Going Nuclear – and Bath Cabinet Makers

The following letter has been received from BIAS member Michael Bussell of London W14 Nov 07
With nuclear power stations, there is clearly a case for listing or scheduling the more notable structures. Both Dounreay and Calder Hall at Sellafield (nd Windscale) merit consideration. The criteria for retention should focus on their technological significance rather than what is often their desperately banal `architecture’ – by a well-known architect, brought in to ‘cosmeticise’ what doesn’t easily take to wearing make-up. Alas, technical significance may not count for much…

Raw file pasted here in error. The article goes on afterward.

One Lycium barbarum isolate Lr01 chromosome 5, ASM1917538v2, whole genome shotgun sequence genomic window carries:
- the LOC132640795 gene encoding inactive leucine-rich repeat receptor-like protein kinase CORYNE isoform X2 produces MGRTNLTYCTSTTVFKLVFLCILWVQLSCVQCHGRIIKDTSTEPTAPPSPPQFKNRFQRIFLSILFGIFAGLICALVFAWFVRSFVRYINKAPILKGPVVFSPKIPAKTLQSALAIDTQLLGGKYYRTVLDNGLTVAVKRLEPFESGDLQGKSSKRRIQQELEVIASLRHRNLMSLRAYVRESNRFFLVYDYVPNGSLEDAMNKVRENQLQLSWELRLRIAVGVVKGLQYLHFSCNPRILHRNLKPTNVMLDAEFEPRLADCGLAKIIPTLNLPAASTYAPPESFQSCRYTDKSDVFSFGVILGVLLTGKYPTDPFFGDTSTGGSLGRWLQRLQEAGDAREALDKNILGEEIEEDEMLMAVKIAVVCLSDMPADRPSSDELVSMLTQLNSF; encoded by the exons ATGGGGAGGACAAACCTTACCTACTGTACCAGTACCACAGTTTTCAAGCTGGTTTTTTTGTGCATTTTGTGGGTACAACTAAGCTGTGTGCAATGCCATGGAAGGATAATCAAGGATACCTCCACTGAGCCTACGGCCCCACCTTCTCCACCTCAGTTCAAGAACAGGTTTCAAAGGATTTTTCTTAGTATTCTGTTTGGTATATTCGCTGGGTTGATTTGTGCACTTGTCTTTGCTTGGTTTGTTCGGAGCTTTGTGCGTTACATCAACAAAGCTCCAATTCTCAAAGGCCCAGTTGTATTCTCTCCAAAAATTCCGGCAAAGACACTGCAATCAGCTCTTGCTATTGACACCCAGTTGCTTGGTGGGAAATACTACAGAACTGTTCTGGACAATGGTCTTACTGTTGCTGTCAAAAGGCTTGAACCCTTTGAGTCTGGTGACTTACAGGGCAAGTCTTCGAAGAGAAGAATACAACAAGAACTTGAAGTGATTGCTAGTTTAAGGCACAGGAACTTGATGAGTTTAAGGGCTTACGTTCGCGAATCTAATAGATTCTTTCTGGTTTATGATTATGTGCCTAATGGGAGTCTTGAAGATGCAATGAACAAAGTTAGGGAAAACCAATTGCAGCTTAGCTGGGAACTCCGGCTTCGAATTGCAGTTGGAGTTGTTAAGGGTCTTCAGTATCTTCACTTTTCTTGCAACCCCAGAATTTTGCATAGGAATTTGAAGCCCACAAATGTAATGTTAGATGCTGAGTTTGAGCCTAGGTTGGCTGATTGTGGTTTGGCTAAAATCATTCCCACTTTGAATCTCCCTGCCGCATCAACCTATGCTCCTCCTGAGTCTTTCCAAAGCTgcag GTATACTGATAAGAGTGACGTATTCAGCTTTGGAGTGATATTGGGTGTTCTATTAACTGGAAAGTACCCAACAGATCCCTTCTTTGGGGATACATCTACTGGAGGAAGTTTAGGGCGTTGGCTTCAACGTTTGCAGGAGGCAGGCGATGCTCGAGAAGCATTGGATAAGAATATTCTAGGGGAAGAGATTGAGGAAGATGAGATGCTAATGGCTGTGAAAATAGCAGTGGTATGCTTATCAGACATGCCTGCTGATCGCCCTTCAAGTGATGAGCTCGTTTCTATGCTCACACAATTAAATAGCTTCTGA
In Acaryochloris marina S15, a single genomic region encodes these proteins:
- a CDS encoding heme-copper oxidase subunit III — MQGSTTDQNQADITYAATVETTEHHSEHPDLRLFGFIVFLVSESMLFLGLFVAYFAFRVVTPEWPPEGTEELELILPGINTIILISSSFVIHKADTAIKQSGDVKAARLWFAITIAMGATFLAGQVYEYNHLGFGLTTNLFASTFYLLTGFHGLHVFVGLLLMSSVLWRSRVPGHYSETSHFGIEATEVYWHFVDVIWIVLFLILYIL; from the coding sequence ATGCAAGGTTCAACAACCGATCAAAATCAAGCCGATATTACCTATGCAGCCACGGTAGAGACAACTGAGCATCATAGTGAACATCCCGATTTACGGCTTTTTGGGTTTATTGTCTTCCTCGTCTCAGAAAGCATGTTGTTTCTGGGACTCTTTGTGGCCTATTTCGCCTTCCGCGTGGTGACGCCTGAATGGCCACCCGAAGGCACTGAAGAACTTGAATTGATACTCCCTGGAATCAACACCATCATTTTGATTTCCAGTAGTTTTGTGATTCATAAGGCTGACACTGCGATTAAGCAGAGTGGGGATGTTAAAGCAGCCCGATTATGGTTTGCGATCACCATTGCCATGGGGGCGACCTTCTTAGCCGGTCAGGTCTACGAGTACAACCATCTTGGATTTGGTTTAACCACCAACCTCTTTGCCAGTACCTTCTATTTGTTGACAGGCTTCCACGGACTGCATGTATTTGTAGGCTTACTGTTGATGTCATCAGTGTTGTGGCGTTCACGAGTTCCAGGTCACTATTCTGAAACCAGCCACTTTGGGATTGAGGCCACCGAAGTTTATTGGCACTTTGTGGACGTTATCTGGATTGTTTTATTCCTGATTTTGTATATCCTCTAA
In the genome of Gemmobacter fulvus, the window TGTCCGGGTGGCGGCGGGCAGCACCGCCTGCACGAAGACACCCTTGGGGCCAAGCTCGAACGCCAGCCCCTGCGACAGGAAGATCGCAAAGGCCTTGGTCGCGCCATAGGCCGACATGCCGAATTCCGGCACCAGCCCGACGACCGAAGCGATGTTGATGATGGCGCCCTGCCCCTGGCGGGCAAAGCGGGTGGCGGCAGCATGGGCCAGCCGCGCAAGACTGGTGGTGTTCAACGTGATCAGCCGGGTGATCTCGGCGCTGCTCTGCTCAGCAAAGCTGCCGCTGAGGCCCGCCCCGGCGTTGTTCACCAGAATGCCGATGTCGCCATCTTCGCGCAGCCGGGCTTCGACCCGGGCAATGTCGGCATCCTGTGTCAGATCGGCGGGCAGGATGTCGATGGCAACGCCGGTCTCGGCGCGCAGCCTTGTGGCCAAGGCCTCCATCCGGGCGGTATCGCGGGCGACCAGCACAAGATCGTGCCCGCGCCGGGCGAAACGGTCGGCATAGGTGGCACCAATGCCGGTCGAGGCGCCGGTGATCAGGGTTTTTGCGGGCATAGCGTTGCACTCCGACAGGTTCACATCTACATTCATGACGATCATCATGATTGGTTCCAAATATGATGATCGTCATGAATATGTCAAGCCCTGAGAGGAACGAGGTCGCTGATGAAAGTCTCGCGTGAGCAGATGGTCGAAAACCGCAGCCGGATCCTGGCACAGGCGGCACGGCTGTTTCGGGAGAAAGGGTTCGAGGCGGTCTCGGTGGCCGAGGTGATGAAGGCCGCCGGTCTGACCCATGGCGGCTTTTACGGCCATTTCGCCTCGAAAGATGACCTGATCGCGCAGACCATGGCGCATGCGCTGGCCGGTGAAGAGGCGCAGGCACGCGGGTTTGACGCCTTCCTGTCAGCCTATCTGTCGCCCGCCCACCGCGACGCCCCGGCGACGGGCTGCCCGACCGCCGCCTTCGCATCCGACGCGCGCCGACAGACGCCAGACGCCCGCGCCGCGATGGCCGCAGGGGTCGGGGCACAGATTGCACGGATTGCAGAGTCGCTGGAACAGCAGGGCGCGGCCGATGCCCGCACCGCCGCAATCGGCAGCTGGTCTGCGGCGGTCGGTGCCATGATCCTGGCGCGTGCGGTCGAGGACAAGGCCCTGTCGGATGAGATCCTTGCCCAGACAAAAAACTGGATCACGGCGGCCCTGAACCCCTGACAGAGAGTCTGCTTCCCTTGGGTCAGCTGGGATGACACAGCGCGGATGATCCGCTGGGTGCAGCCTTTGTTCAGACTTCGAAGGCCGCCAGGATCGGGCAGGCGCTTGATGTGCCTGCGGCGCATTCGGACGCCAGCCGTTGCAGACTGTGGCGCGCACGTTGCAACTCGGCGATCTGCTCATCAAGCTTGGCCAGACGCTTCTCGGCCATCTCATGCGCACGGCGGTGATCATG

Which, as in your essay (in the last bulletin), brings me to the former Bath Cabinet Makers’ factory on Lower Bristol Road, Bath. You will know, Stuart, from when we met and I passed you the booklet commemorating the opening which I attended, that I have a personal interest to declare, in that my late father was chairman of the Yatton Furniture Group, of which BCM was part. The Mero space frame roof, of which this was the first to be used in Britain, was and probably still is the most elegant `modular’ space frame system, although sadly it is being undercut by cheaper systems. They seem to be vulnerable – the first Mero roof in the Middle East, to my knowledge (1975, VIP entrance to Doha Stadium, Qatar) was recently demolished to make way for something more like the new Wembley Stadium roof If it’s either survival as a Lidl store or demolition, I’m for the former! If we have to wait 50 years before such modem structures can be listed, then there might be nothing left to list. On the other hand, the decommissioning and ‘cool-down’ periods for nuclear facilities – often lengthier than their productive lifespan! – might leave more from which to select, although I fear they will be on cleared sites from which the `clean’ buildings have been removed – as unhelpful to proper understanding as are the splendid, but empty and forsaken, .nL,ine-houses of Cornwall to an understanding of the Cornish mining industry.